In public health bill, a contagion of fear
The banner, bold and provocative, was tattooed with a syringe, skull and crossbones, and a call to action: “Say no to forced vaccination.’’
The message, delivered last week on Beacon Hill, was aimed at a seemingly prosaic piece of legislation that aims to better define – and, in some respects, restrict – the emergency powers of the state’s public health officials.
Within the bill’s arcane language, a 16-month-old activist coalition sees government authority run amok: mandated vaccinations, quarantines, arrests, fines. Swine flu, they warn, will be the virus that opens the door to the public health police.
“We have a concern that we will be forced to be quarantined if we refuse the vaccine,’’ said Laura Jackson, president of the Liberty Preservation Association of Massachusetts, which mustered 30 to 40 members for the lobbying drive. “What I’d like to see done with this law is have it burned.’’
Those concerns, public health authorities insist, are entirely unfounded. But the association’s multimedia campaign – aired over talk radio and its website – compelled state Public Health Commissioner John Auerbach to send an italicized, bold-faced missive to legislators, stressing that “mandatory vaccination is not and has never been part of the plan or discussion in Massachusetts’ pandemic response.’’
The bill, Auerbach and other top officials said in interviews, would never force anyone to be vaccinated unwillingly, and its extraordinary measures – such as quarantining people who decline inoculations – would be reserved for equally extraordinary times, such as a bioterror attack or the emergence of a highly lethal, rapidly spreading germ. Swine flu, caused by the H1N1 virus, is not such a germ, Auerbach said.
The protest by the group, whose founders supported Republican Ron Paul in the 2008 presidential election, reached its pitch at an especially delicate moment for public health authorities. Auerbach’s letter demonstrates that his agency is worried the dissent could raise doubts about vaccination and imperil an unprecedented campaign to inoculate millions this fall against the seasonal flu and the swine strain.
“Accuracy of information is going to be key in terms of the public understanding what they should do,’’ Auerbach said in an interview.
In the opposition to Massachusetts’ revised public health emergency law, as well as in the combustible health care town hall meetings that greeted some members of Congress this summer, analysts see more than traditional conservative concerns about individual liberty and big government.
They also find signs of deeper worries about a world descending into uncertainty, with panic over economics and the emergence of a novel flu strain.
“It doesn’t surprise me that when you have another epidemic, another threat of a disease, then you get emotions tweaked up, and separately in the health care debate, we’ve seen a rise in emotionalism replacing logic,’’ said Gene W. Matthews, a senior fellow at the University of North Carolina’s Institute for Public Health.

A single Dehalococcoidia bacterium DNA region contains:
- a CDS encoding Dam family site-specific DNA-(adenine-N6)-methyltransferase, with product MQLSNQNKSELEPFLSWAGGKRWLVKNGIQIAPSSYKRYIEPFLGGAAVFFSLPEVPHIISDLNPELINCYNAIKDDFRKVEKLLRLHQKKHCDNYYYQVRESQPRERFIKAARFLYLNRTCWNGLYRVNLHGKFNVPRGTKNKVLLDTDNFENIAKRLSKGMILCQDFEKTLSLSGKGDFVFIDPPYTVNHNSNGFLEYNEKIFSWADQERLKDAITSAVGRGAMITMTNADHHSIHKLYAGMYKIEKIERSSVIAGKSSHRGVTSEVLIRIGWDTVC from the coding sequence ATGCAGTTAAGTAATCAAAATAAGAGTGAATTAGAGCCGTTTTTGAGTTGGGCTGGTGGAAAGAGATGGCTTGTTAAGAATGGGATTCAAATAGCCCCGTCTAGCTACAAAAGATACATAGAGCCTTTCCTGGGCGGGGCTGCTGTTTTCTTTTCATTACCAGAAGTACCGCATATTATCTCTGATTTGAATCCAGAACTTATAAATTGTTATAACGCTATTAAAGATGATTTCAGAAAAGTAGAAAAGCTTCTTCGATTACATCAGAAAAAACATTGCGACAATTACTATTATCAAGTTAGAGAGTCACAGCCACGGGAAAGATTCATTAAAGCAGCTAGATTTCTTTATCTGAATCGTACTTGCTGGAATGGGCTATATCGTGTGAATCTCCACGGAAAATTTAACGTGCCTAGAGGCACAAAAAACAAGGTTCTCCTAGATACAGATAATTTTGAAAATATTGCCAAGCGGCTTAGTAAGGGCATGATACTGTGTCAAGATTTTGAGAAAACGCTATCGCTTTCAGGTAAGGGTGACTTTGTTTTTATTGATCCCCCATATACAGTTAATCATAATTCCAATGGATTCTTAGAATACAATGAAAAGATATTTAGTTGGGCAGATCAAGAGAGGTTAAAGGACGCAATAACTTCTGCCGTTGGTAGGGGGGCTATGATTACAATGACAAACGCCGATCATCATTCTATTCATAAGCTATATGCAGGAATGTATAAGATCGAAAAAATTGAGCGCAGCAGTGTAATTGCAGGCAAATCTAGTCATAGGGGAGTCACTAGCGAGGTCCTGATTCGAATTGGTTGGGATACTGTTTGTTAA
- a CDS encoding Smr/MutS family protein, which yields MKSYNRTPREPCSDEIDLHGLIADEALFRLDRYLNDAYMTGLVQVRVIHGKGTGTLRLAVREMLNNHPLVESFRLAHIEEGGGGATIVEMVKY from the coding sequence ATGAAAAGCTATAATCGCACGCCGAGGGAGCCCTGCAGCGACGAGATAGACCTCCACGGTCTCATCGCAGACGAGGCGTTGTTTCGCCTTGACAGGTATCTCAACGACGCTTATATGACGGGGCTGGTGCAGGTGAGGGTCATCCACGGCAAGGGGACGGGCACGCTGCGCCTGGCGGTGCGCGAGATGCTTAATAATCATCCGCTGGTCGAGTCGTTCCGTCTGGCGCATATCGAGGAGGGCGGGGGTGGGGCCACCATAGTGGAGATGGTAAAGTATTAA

Matthews was among those who presided over efforts to update public health emergency regulations when he was the top attorney at the US Centers for Disease Control and Prevention.
The terrorist attacks of Sept. 11, 2001, and the arrival of anthrax-laced letters at congressional and media offices a month later revealed a largely ignored truth about those laws: In many states, they had not been updated for decades.
A team led by Lawrence O. Gostin, a Georgetown University law professor, drafted the language that has served as a model for Massachusetts’ proposed law and for revised rules adopted in 37 states so far.
“Most of the laws were very antiquated,’’ Matthews said, “and they didn’t recognize concepts of due process and individual rights and legal evolution that had occurred in the last 50 years.’’
In times of emergency, medical authorities had long possessed sweeping powers to do what was necessary to protect the public’s well-being. According to the state Department of Public Health, such emergencies have been declared only three times since the 1970s, with the most recent being a 2006 order for aerial spraying to combat Eastern equine encephalitis in Southeast Massachusetts. In 1993, when West Stockbridge’s water supply ran dry, the agency used its powers to tap water from a private source. And in the 1970s, the state took control of a financially teetering nursing home.
The updated legislation, passed by the Senate in late April and awaiting action in the House, carries penalties for certain violations: People who refuse orders to remain isolated could face up to a month in jail and fines as high as $1,000 a day.
But the proposed law also would, in certain instances, provide a check on the power of health officials. For example, a judge’s approval would now be needed before a government agency could perform tests or a physical examination on someone thought to present a significant medical risk to the community.
Bob Dwyer, an opponent of the law, said the Liberty Preservation Association was “not trying to say don’t take the vaccines’’ against the flu.
Still, he said, he believes the emergency law “violates numerous rights that we have in the Bill of Rights and the Constitution,’’ including the right to freely assemble. The law is unnecessary, he insisted, because most people don’t need the threat of legal action to persuade them to remain home when they’re sick.
It’s understandable that some people might greet talk of quarantines with trepidation, said Valerie Bassett, executive director of the Massachusetts Public Health Association.
But such measures, taken in rare circumstances, are “the same reason you drive within the lane on the highway,’’ Bassett said. “It’s about the protection of health and life.’’